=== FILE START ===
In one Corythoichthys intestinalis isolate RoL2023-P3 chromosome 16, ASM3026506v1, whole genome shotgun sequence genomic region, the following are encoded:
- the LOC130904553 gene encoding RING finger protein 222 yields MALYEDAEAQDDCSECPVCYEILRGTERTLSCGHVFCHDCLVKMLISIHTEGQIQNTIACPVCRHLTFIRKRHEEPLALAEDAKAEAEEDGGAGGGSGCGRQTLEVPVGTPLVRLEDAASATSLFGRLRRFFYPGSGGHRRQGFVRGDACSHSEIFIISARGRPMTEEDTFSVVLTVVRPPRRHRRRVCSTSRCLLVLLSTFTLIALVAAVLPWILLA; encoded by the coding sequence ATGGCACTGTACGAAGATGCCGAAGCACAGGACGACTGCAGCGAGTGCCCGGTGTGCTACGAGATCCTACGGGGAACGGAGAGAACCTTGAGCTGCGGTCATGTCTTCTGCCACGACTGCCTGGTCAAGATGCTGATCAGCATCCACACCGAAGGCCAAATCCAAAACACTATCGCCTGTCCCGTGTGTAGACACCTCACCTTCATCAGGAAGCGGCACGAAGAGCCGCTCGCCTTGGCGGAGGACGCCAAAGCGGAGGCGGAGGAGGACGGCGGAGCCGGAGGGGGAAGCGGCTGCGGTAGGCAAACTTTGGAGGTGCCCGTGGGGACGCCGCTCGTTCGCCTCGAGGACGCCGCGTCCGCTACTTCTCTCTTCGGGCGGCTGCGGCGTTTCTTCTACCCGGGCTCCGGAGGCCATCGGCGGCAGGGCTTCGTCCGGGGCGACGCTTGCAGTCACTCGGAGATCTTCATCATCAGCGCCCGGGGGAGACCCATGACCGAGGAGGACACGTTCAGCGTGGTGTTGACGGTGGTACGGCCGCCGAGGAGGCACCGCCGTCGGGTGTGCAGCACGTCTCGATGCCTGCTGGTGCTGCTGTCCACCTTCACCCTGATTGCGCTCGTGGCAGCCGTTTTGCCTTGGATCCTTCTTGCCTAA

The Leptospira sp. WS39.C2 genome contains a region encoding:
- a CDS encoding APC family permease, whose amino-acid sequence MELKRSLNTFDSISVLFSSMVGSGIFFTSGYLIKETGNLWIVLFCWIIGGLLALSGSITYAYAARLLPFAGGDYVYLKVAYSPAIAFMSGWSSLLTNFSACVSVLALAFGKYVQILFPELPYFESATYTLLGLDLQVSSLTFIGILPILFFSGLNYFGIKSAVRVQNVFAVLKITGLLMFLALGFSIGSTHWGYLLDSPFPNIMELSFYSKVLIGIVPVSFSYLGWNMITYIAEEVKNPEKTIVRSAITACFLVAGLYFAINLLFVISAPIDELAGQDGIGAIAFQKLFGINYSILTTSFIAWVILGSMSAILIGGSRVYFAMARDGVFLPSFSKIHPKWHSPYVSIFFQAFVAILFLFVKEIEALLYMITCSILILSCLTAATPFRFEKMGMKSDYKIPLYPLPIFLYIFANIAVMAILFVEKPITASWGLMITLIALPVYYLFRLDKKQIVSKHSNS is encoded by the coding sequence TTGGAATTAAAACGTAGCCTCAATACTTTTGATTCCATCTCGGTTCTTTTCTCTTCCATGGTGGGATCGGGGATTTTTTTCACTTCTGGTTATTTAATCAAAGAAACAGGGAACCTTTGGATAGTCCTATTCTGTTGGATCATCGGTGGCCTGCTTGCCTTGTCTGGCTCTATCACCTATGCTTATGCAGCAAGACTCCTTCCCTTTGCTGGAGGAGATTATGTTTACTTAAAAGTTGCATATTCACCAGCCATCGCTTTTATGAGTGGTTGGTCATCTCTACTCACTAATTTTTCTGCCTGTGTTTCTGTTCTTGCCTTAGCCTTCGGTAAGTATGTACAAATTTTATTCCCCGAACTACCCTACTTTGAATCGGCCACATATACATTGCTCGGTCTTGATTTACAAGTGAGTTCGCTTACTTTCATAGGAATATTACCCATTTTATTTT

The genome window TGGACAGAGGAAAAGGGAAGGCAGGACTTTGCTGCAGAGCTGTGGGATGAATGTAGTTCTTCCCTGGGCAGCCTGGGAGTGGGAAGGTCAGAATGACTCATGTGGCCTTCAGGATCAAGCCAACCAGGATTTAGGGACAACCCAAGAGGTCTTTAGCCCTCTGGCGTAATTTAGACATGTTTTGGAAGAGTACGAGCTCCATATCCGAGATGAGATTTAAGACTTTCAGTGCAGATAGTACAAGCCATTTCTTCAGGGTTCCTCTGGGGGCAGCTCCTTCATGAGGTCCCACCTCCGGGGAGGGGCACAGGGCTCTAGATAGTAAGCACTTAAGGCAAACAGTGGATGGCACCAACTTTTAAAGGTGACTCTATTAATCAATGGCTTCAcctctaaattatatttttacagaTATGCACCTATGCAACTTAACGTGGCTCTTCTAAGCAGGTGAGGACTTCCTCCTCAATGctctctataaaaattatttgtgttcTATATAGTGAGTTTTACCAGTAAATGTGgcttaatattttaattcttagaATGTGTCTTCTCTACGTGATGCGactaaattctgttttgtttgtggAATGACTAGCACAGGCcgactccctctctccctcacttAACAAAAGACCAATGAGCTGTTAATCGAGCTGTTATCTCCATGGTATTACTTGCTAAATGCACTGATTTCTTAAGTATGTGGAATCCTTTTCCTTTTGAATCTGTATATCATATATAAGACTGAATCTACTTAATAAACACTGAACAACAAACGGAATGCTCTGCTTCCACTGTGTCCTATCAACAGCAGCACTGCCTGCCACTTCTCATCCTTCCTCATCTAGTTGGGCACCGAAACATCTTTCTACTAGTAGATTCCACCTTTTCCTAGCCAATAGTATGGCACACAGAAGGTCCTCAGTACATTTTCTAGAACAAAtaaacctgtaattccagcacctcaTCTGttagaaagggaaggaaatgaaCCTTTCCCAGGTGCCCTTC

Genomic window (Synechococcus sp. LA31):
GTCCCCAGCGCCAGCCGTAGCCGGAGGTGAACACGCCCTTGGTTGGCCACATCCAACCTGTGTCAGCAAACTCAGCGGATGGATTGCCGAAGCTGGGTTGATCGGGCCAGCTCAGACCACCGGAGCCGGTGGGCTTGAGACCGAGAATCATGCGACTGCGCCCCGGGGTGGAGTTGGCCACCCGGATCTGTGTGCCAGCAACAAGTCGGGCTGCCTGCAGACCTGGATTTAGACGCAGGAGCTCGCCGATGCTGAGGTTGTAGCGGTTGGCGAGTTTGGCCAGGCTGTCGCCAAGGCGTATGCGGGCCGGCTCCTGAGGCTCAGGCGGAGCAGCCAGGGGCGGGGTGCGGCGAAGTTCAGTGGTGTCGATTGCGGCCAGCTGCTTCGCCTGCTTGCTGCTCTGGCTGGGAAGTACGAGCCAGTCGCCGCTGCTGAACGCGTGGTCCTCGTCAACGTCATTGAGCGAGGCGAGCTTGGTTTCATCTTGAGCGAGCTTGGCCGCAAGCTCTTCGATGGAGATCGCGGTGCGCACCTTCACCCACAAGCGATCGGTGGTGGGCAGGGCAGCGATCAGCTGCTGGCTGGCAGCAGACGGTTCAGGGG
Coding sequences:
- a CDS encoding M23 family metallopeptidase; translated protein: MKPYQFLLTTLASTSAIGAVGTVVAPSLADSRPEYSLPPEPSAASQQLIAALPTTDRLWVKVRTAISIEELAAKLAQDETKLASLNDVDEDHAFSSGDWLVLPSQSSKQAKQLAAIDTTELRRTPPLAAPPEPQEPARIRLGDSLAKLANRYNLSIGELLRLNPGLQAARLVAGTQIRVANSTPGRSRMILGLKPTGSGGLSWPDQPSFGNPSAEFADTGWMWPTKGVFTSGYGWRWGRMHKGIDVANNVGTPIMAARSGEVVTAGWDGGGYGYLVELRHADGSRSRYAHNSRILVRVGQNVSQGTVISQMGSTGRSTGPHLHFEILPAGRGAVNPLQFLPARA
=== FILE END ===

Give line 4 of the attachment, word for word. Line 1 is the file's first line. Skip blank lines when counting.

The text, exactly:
- a CDS encoding APC family permease, whose amino-acid sequence MELKRSLNTFDSISVLFSSMVGSGIFFTSGYLIKETGNLWIVLFCWIIGGLLALSGSITYAYAARLLPFAGGDYVYLKVAYSPAIAFMSGWSSLLTNFSACVSVLALAFGKYVQILFPELPYFESATYTLLGLDLQVSSLTFIGILPILFFSGLNYFGIKSAVRVQNVFAVLKITGLLMFLALGFSIGSTHWGYLLDSPFPNIMELSFYSKVLIGIVPVSFSYLGWNMITYIAEEVKNPEKTIVRSAITACFLVAGLYFAINLLFVISAPIDELAGQDGIGAIAFQKLFGINYSILTTSFIAWVILGSMSAILIGGSRVYFAMARDGVFLPSFSKIHPKWHSPYVSIFFQAFVAILFLFVKEIEALLYMITCSILILSCLTAATPFRFEKMGMKSDYKIPLYPLPIFLYIFANIAVMAILFVEKPITASWGLMITLIALPVYYLFRLDKKQIVSKHSNS is encoded by the coding sequence TTGGAATTAAAACGTAGCCTCAATACTTTTGATTCCATCTCGGTTCTTTTCTCTTCCATGGTGGGATCGGGGATTTTTTTCACTTCTGGTTATTTAATCAAAGAAACAGGGAACCTTTGGATAGTCCTATTCTGTTGGATCATCGGTGGCCTGCTTGCCTTGTCTGGCTCTATCACCTATGCTTATGCAGCAAGACTCCTTCCCTTTGCTGGAGGAGATTATGTTTACTTAAAAGTTGCATATTCACCAGCCATCGCTTTTATGAGTGGTTGGTCATCTCTACTCACTAATTTTTCTGCCTGTGTTTCTGTTCTTGCCTTAGCCTTCGGTAAGTATGTACAAATTTTATTCCCCGAACTACCCTACTTTGAATCGGCCACATATACATTGCTCGGTCTTGATTTACAAGTGAGTTCGCTTACTTTCATAGGAATATTACCCATTTTATTTT